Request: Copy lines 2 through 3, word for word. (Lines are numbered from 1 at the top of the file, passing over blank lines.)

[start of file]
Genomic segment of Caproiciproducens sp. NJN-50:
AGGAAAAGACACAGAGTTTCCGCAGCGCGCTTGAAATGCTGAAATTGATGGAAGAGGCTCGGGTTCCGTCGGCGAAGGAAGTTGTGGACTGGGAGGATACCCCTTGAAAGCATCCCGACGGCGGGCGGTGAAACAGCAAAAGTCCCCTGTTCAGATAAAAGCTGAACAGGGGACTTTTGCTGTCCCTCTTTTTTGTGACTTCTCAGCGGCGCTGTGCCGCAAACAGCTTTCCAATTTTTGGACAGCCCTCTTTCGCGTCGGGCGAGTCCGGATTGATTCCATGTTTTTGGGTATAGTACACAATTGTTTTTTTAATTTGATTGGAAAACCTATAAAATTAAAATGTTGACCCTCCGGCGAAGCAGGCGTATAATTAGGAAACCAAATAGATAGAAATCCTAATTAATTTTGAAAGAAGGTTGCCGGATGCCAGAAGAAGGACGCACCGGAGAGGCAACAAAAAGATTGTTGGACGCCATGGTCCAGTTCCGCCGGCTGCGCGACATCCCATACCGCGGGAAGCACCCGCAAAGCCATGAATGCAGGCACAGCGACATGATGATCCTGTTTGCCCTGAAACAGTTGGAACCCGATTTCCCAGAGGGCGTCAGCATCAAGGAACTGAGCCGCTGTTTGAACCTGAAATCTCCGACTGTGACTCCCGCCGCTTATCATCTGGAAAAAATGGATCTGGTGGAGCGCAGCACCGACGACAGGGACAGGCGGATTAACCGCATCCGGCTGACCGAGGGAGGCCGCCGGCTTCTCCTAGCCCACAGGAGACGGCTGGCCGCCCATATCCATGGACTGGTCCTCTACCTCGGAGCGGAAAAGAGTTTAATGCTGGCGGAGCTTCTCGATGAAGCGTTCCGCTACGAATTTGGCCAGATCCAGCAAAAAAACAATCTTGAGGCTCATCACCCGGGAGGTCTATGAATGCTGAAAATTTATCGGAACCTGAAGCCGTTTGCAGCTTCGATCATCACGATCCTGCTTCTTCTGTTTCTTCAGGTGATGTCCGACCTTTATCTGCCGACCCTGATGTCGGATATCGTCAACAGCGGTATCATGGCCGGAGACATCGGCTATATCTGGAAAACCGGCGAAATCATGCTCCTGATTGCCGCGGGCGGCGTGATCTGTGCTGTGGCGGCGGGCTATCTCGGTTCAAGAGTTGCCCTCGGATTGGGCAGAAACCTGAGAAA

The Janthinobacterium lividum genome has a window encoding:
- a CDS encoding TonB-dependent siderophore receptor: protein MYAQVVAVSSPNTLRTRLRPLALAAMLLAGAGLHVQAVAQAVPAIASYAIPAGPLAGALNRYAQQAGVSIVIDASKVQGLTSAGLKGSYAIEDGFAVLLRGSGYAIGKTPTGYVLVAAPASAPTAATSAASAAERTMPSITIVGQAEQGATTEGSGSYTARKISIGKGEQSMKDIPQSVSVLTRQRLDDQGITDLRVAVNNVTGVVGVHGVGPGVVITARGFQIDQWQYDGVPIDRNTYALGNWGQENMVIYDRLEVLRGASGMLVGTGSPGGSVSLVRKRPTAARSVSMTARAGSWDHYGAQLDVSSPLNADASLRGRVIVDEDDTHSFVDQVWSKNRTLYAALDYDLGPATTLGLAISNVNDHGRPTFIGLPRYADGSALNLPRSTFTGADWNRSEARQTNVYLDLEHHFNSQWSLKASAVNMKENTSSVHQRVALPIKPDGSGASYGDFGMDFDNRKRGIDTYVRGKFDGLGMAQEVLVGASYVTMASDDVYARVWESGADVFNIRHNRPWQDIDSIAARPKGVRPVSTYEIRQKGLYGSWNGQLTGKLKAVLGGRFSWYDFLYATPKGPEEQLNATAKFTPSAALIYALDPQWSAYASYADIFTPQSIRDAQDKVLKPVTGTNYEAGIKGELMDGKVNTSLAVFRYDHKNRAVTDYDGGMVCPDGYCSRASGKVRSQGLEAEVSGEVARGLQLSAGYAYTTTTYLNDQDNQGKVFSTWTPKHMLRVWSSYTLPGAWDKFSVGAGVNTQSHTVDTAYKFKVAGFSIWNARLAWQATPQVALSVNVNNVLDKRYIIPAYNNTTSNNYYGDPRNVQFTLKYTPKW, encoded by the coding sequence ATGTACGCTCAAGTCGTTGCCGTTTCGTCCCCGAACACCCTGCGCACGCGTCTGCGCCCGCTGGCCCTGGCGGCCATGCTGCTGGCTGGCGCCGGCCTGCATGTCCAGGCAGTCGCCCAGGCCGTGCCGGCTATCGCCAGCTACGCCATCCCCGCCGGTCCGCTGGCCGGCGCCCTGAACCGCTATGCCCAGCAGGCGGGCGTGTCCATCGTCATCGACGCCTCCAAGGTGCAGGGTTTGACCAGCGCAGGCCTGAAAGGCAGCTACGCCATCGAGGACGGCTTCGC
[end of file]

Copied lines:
AGGAAAAGACACAGAGTTTCCGCAGCGCGCTTGAAATGCTGAAATTGATGGAAGAGGCTCGGGTTCCGTCGGCGAAGGAAGTTGTGGACTGGGAGGATACCCCTTGAAAGCATCCCGACGGCGGGCGGTGAAACAGCAAAAGTCCCCTGTTCAGATAAAAGCTGAACAGGGGACTTTTGCTGTCCCTCTTTTTTGTGACTTCTCAGCGGCGCTGTGCCGCAAACAGCTTTCCAATTTTTGGACAGCCCTCTTTCGCGTCGGGCGAGTCCGGATTGATTCCATGTTTTTGGGTATAGTACACAATTGTTTTTTTAATTTGATTGGAAAACCTATAAAATTAAAATGTTGACCCTCCGGCGAAGCAGGCGTATAATTAGGAAACCAAATAGATAGAAATCCTAATTAATTTTGAAAGAAGGTTGCCGGATGCCAGAAGAAGGACGCACCGGAGAGGCAACAAAAAGATTGTTGGACGCCATGGTCCAGTTCCGCCGGCTGCGCGACATCCCATACCGCGGGAAGCACCCGCAAAGCCATGAATGCAGGCACAGCGACATGATGATCCTGTTTGCCCTGAAACAGTTGGAACCCGATTTCCCAGAGGGCGTCAGCATCAAGGAACTGAGCCGCTGTTTGAACCTGAAATCTCCGACTGTGACTCCCGCCGCTTATCATCTGGAAAAAATGGATCTGGTGGAGCGCAGCACCGACGACAGGGACAGGCGGATTAACCGCATCCGGCTGACCGAGGGAGGCCGCCGGCTTCTCCTAGCCCACAGGAGACGGCTGGCCGCCCATATCCATGGACTGGTCCTCTACCTCGGAGCGGAAAAGAGTTTAATGCTGGCGGAGCTTCTCGATGAAGCGTTCCGCTACGAATTTGGCCAGATCCAGCAAAAAAACAATCTTGAGGCTCATCACCCGGGAGGTCTATGAATGCTGAAAATTTATCGGAACCTGAAGCCGTTTGCAGCTTCGATCATCACGATCCTGCTTCTTCTGTTTCTTCAGGTGATGTCCGACCTTTATCTGCCGACCCTGATGTCGGATATCGTCAACAGCGGTATCATGGCCGGAGACATCGGCTATATCTGGAAAACCGGCGAAATCATGCTCCTGATTGCCGCGGGCGGCGTGATCTGTGCTGTGGCGGCGGGCTATCTCGGTTCAAGAGTTGCCCTCGGATTGGGCAGAAACCTGAGAAA

The Janthinobacterium lividum genome has a window encoding: